Sunday, March 12, 2006

Battling partisanship

Like many other outlets, the Washington Post reports that Spartisan defensiveness is splitting the Senate Intelligence Committee:
Inter-party animosity has simmered since the 1990s, but it heated up when Republicans took steps to limit probes into President Bush's handling of the Iraq war and domestic spying. It reached a full boil Tuesday, when the committee voted along party lines to reject a proposed investigation of the administration's warrantless surveillance of Americans' international communications. It voted instead to create a White House-approved subcommittee to oversee the operation, infuriating Democrats and some civil libertarians.

Their anger has focused mainly on the committee's chairman, Republican Pat Roberts of Kansas. A staunch defender of Bush administration policies, he recently said some of the panel's Democrats "believe the gravest threat we face is not Osama bin Laden and al-Qaeda, but rather the president of the United States."

When Roberts adjourned a committee meeting last month rather than allow a vote on the proposed wiretap inquiry, Vice Chairman John D. Rockefeller IV (D-W.Va.) declared the panel "basically under the control of the White House, through its chairman." …

Rockefeller declined to be interviewed for this story but said in a statement that "this condition of partisanship cannot stand. . . . People must learn to deal with each other out of concern for national security and our responsibilities on the committee. We cannot continue like this."
I'm inclined to lay this on Senator Roberts and his Republican predecessors. The article cites the 1997 rejection of President Clinton's choice for CIA director, and the way that Senator Roberts has blocked a thorough review of the way that intelligence was used to justify the invasion of Iraq. As the drums of war beat around Iran, that's an issue that matters for those who, like Senator Roberts, would "rather look forward." The White House is entitled to surround itself in secrecy, but the Senate's job should be to dig in and investigate, not to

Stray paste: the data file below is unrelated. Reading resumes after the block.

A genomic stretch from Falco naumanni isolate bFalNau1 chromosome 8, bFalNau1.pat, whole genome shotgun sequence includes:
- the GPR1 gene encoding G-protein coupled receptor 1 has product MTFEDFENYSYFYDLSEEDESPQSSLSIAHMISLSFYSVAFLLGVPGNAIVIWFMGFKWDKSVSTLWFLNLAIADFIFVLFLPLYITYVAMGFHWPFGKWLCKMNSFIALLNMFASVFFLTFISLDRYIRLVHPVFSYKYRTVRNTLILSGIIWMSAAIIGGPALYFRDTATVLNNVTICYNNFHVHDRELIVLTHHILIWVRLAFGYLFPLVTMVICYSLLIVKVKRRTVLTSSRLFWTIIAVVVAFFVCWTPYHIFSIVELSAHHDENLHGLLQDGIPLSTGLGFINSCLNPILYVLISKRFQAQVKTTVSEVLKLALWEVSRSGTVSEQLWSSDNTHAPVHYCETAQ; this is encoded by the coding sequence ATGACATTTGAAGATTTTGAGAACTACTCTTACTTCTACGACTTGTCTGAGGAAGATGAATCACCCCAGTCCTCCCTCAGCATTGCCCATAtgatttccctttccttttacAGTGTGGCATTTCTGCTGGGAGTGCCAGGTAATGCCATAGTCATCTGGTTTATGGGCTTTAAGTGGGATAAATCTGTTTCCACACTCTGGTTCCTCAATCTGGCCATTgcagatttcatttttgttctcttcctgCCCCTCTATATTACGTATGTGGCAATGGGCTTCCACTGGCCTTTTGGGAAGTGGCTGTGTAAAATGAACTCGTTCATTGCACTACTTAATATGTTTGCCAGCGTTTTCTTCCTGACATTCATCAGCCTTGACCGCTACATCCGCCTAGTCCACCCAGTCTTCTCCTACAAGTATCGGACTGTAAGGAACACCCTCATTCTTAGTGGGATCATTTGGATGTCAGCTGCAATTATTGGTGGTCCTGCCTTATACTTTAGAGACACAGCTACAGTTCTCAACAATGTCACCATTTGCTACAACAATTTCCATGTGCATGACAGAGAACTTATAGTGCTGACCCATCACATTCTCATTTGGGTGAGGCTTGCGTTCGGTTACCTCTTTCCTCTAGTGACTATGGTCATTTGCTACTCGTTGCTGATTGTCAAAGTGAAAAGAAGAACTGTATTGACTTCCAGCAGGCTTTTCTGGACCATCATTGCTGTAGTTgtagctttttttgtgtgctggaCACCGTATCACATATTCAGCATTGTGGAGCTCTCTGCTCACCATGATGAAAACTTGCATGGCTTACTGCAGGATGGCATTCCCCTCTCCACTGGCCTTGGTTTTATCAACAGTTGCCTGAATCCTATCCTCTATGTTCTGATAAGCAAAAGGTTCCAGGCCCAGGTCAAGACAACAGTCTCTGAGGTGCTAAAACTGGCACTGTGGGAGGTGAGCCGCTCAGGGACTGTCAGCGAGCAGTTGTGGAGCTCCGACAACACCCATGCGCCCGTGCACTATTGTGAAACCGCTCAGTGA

I'm ready to admit that I'm wrong about this, and about lots of things I've said about Senator Roberts. He used to be known as one of the easiest people to work with across the aisle, and I don't want to believe that his personality is changing as he grows old.* I want a sensible explanation of his actions, but all I see is the same talking points that the White House is putting out. That makes it rather hard to credit his claims to independence.

I've tried repeatedly to get comment from his office, and to understand his perspective. Unfortunately, his staff has not returned repeated phone calls and emails. This is, of course, their prerogative. But if they want to reach out and stop the partisan nature of the debate, ignoring their constituents and leveling charges of partisanship against others hardly seems like a solution. Engagement is a better solution to partisanship than throwing stones.

Of course, Senators from both sides have been difficult to talk with. Glenn writes about his efforts to build an alliance with Democratic Senators, and posts this response from one:

there are obvious and easy -- yet quite potent -- ways for national Democrats to work with bloggers and the blogosphere to maximize the force of these efforts.

This was the response I ultimately received:

I think there is an opportunity for us to figure out a better way to work together. But, you have to understand, my ultimate goal is to help [the] Senator [] achieve his objective of real oversight on national security matters by the Intelligence Committee.

Even with the best of intentions, I’m not convinced that bloggers can help us meet that goal. In fact, I worry about it hurting our efforts given the increasingly partisan environment.
It's true that bloggers can't be controlled, but if someone tells me something off the record, I don't go and break that confidence. If a staffer talks to me on a strategic level, that helps me make them more effective. That would be true of Roberts or Reid, Frist or Feingold. If Roberts talked with me and convinced me that he was right, that any further discussion of the illegal warrantless wiretapping was just hurting whatever, I'd do my best to convince other people of the same. Whether he can do that is an open question, because he hasn't tried.

TfK strives to reach out and explain why I think something, not just amplify spin. That's what the best blogs do, and it should be the goal of Senators on all sides to take advantage of that dynamic.

*Given his frank discussion of the "memory pills" he takes, one has to wonder whether he might have Alzheimer's disease, which has symptoms of memory loss and personality change.